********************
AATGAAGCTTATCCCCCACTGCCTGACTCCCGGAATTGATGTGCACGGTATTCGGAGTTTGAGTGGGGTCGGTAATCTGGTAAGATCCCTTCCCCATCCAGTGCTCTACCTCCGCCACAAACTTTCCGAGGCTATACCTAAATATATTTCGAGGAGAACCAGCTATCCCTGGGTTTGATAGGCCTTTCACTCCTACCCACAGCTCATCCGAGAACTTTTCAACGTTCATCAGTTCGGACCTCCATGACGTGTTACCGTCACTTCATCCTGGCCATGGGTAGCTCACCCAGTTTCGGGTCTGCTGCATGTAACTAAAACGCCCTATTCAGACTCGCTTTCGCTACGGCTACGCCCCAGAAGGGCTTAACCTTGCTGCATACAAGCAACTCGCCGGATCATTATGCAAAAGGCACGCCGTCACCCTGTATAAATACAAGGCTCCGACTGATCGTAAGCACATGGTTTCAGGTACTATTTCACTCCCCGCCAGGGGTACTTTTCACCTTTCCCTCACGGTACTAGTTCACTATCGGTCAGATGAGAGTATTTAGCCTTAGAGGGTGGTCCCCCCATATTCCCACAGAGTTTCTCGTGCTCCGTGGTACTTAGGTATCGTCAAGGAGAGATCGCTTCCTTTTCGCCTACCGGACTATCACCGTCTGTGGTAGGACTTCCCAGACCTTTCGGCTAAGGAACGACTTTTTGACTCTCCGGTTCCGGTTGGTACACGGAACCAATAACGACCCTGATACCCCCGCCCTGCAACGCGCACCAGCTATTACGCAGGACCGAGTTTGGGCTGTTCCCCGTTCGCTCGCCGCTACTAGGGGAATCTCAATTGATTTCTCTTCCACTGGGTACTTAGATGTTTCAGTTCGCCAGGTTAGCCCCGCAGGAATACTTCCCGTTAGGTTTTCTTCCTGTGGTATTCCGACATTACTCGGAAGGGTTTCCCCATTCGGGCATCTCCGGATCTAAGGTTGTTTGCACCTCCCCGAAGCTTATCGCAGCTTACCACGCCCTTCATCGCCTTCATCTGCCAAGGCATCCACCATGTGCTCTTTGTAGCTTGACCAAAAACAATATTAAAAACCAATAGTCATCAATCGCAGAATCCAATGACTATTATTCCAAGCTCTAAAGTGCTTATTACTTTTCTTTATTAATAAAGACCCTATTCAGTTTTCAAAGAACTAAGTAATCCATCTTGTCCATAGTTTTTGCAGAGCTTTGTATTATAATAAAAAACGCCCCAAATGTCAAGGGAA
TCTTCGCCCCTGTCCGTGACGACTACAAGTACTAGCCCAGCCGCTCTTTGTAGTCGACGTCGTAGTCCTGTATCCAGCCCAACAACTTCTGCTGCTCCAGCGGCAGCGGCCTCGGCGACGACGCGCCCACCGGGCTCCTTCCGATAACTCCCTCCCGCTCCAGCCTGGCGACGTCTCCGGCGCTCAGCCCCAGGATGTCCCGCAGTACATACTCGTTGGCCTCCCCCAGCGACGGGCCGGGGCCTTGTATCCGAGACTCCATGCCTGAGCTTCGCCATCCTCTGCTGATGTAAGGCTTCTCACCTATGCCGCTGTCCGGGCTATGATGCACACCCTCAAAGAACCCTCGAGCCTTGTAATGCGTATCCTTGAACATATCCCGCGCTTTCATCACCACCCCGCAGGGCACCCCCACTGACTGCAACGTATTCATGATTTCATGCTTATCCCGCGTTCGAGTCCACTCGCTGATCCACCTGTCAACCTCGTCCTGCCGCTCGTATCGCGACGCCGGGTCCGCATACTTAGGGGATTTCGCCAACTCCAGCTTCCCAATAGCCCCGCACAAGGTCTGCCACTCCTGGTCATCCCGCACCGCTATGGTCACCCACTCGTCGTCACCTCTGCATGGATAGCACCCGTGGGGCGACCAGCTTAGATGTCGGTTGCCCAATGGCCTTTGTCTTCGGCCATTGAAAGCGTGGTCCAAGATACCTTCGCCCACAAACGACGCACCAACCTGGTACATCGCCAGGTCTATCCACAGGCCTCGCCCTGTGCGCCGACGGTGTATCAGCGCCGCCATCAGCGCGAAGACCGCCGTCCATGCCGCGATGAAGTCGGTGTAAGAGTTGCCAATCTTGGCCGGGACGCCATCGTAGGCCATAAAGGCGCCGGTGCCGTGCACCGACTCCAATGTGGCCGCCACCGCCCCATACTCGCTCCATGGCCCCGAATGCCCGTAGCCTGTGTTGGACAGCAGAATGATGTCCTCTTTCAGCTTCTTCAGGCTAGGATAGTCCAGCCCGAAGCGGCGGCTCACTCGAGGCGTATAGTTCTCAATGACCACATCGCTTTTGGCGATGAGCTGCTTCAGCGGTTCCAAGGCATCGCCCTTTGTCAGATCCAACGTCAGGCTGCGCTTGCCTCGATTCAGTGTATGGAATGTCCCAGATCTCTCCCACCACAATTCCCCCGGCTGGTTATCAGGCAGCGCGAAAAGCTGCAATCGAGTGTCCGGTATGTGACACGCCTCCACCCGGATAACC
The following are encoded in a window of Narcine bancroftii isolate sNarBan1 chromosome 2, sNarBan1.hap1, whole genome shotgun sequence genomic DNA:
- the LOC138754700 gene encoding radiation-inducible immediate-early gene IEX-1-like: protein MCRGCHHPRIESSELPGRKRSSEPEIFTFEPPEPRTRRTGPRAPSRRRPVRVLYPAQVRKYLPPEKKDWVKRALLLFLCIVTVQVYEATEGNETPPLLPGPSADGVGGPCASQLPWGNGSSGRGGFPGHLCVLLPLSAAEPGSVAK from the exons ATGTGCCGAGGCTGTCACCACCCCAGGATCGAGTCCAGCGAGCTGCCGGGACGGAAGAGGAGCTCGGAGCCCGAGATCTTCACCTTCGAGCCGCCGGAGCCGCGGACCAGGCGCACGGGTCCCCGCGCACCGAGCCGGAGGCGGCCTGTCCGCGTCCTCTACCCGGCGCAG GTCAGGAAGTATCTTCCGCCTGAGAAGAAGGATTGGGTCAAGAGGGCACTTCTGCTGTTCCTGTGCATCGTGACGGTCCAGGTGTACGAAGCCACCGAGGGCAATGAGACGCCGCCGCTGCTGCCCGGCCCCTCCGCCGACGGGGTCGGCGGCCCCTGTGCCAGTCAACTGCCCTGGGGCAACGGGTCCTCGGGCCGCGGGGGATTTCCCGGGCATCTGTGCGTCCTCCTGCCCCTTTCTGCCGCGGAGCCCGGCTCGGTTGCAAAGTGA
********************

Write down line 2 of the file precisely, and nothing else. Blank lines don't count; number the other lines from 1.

TCTTCGCCCCTGTCCGTGACGACTACAAGTACTAGCCCAGCCGCTCTTTGTAGTCGACGTCGTAGTCCTGTATCCAGCCCAACAACTTCTGCTGCTCCAGCGGCAGCGGCCTCGGCGACGACGCGCCCACCGGGCTCCTTCCGATAACTCCCTCCCGCTCCAGCCTGGCGACGTCTCCGGCGCTCAGCCCCAGGATGTCCCGCAGTACATACTCGTTGGCCTCCCCCAGCGACGGGCCGGGGCCTTGTATCCGAGACTCCATGCCTGAGCTTCGCCATCCTCTGCTGATGTAAGGCTTCTCACCTATGCCGCTGTCCGGGCTATGATGCACACCCTCAAAGAACCCTCGAGCCTTGTAATGCGTATCCTTGAACATATCCCGCGCTTTCATCACCACCCCGCAGGGCACCCCCACTGACTGCAACGTATTCATGATTTCATGCTTATCCCGCGTTCGAGTCCACTCGCTGATCCACCTGTCAACCTCGTCCTGCCGCTCGTATCGCGACGCCGGGTCCGCATACTTAGGGGATTTCGCCAACTCCAGCTTCCCAATAGCCCCGCACAAGGTCTGCCACTCCTGGTCATCCCGCACCGCTATGGTCACCCACTCGTCGTCACCTCTGCATGGATAGCACCCGTGGGGCGACCAGCTTAGATGTCGGTTGCCCAATGGCCTTTGTCTTCGGCCATTGAAAGCGTGGTCCAAGATACCTTCGCCCACAAACGACGCACCAACCTGGTACATCGCCAGGTCTATCCACAGGCCTCGCCCTGTGCGCCGACGGTGTATCAGCGCCGCCATCAGCGCGAAGACCGCCGTCCATGCCGCGATGAAGTCGGTGTAAGAGTTGCCAATCTTGGCCGGGACGCCATCGTAGGCCATAAAGGCGCCGGTGCCGTGCACCGACTCCAATGTGGCCGCCACCGCCCCATACTCGCTCCATGGCCCCGAATGCCCGTAGCCTGTGTTGGACAGCAGAATGATGTCCTCTTTCAGCTTCTTCAGGCTAGGATAGTCCAGCCCGAAGCGGCGGCTCACTCGAGGCGTATAGTTCTCAATGACCACATCGCTTTTGGCGATGAGCTGCTTCAGCGGTTCCAAGGCATCGCCCTTTGTCAGATCCAACGTCAGGCTGCGCTTGCCTCGATTCAGTGTATGGAATGTCCCAGATCTCTCCCACCACAATTCCCCCGGCTGGTTATCAGGCAGCGCGAAAAGCTGCAATCGAGTGTCCGGTATGTGACACGCCTCCACCCGGATAACC